[20] In the present case, there has been no substantive response from the Government of Rwanda, despite the numerous notifications of the communications sent by the African Commission. The African Commission, in several previous decisions, has set out the principle that where allegations of human rights abuse go uncontested by the government concerned, even after repeated notifications, the Commission must decide on the facts provided by the complainant and treat those facts as given (See, for example, the decisions of the Commission on communications 59/91, 60/91,64/91, 87/93 and 101/93). This principle conforms with the practice of other international human rights adjudicatory bodies and the Commission�s duty to protect human rights. The fact that the Government of Rwanda does not wish to participate in a dialogue obliges the Commission to continue its consideration of the case regrettably on the basis of facts and opinions submitted by only one of the parties.

[21] Article 2 of the Charter reads:

�Every individual shall be entitled to the enjoyment of the rights and freedoms recognised and guaranteed in the present Charter without distinction of any kind such race, ethnicnal group, national or social origin...�

[22] There is considerable evidence, undisputed by the government, that the violations of the rights of individuals have occurred on the basis of their being Burundian nationals or members of the Tutsi ethnic group. The denial of numerous rights to individuals on account of their nationality or membership of a particular ethnic group clearly violates Article 2.

[23] Article 4 of the Charter reads:

�Human beings are inviolable. Every human being shall be entitled to respect for his life and the integrity of his person. No one may be arbitrarily deprived of this right.�

[24] The massacre of a large number of Rwandan villagers by the Rwandan armed forces and the many reported extra judicial executions for reasons of their membership of a particular ethnic group is a violation of Article 4.

[25] Article 5 of the Charter reads:

�Every individual shall have the right to the respect of dignity inherent in a human being...torture, cruel, inhuman or degrading punishment and treatment shall be prohibited.�

[26] The conditions of detention in which children, women and the aged are held violates their physical and psychological integrity and therefore constitutes of violation of Article 5.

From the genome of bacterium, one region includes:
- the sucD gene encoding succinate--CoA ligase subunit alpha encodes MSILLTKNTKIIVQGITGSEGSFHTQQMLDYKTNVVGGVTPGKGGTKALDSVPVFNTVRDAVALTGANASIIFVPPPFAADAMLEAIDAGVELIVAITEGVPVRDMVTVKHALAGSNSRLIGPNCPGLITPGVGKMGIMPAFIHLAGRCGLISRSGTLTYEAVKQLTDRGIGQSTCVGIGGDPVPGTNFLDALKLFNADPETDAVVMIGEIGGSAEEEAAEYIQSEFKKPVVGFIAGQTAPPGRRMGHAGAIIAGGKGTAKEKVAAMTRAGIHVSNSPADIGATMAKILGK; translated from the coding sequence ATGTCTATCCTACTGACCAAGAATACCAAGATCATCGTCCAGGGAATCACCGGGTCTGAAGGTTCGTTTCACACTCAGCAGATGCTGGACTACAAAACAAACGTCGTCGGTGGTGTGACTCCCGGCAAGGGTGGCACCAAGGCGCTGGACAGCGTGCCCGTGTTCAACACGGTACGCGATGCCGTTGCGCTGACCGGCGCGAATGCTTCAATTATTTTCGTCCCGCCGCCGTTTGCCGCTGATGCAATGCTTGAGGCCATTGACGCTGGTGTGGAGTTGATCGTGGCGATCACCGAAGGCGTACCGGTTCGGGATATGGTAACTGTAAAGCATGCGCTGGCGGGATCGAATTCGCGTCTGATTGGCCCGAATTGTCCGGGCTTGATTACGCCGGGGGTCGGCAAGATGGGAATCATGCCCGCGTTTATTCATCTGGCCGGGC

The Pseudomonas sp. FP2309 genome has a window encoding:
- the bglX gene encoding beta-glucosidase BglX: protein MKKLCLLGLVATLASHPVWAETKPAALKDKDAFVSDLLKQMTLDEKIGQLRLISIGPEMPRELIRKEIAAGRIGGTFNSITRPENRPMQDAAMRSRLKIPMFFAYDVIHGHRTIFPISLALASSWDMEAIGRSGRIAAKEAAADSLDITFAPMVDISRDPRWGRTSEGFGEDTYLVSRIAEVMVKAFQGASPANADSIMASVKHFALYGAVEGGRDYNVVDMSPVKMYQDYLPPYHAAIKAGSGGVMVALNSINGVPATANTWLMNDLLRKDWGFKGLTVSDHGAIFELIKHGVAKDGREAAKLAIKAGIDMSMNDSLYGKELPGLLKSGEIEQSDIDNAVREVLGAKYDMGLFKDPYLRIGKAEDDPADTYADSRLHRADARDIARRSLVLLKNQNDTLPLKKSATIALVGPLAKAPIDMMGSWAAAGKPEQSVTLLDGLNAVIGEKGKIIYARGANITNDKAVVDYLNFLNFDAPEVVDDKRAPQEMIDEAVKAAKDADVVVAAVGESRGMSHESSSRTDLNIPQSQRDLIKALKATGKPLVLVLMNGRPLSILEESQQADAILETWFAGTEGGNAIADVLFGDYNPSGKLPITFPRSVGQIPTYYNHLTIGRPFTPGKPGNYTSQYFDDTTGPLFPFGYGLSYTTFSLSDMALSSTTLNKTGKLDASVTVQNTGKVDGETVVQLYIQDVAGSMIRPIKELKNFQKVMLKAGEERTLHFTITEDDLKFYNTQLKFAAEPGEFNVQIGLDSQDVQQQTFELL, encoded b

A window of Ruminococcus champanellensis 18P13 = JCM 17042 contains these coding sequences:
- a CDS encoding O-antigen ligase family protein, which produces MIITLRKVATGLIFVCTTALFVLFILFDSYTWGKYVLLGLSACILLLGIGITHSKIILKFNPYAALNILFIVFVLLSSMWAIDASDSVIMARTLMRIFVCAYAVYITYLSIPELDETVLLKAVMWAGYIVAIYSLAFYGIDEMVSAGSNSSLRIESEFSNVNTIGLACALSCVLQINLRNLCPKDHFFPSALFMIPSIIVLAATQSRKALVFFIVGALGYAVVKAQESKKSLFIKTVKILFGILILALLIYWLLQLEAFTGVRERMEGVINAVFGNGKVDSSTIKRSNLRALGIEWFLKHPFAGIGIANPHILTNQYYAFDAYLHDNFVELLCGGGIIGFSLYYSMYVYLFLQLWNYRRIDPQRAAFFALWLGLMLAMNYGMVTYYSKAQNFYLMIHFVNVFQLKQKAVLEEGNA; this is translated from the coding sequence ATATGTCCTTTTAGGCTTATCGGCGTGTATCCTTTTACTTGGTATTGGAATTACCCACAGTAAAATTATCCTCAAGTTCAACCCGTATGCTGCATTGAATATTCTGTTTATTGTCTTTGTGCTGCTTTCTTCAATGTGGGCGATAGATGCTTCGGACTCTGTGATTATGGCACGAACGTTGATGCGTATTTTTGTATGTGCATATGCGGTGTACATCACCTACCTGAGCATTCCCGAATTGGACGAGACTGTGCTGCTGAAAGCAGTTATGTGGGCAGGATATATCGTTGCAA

[27] Article 6 of the Charter reads:

�Every individual shall have the right to liberty and security of his person. No one may be deprived of his freedom except for reasons and conditions previously laid down by law. In particular, no one may be arbitrarily arrested or detained.�

[28] The arrests and detentions of the Rwandan Government based on grounds of ethnic origin alone, in light of Article 2 in particular, constitute arbitrary deprivation of the liberty of an individual. These acts are clear evidence of a violation of Article 6.

[29] Article 12 of the African Charter reads:

�3. Every individual shall have the right, when persecuted to seek and obtain asylum in other countries in accordance with laws of those countries and international conventions.

4. A non-national legally admitted in a territory of a State Party to the present Charter, may only be expelled from it by virtue of a decision taken in accordance with the law.�

[30] This provision should be read as including a general protection of all those who are subject to persecution, that they may seek refuge in another state. Article 12.4 prohibits the arbitrary expulsion of such persons from the country of asylum. The Burundian refugees in this situation were expelled in violation of Articles 2 and 12 of the African Charter.

[31] Article 12.5 of the African Charter reads:

The mass expulsion of non-nationals shall be prohibited. Mass expulsion shall be that which is aimed at national, racial, ethnic or religious groups.

[32] There is ample evidence in this communication that groups of Burundian refugees have been expelled on the basis of their nationality. This constitutes a clear violation of Article 12.5.

[33] Article 7.1 of the Charter reads:

�Every individual shall have the right to have his case heard. This comprises:

(a) The right to an appeal to competent national organs against acts violating his fundamental rights...�

[34] By expelling these refugees from Rwanda, without giving them the opportunity to be heard by the national judicial authorities, the government of Rwanda has violated article 7.1 of the Charter.

[35] The African Commission is aware of the fact that the situation in Rwanda has undergone dramatic change in the years since the communications were introduced. Furthermore, the Commission has to rule on the facts which were submitted to it.

Holds that the facts constitute serious or massive violations of the African Charter, namely of Articles 4, 5, 6, 7, 12.3 and 12.4 and 12.5 of the Charter;
Urges the government of Rwanda to adopt measures in conformity with this decision.

[37] Taken at the 20th Ordinary Session, Grand Bay, Mauritius, October 1996.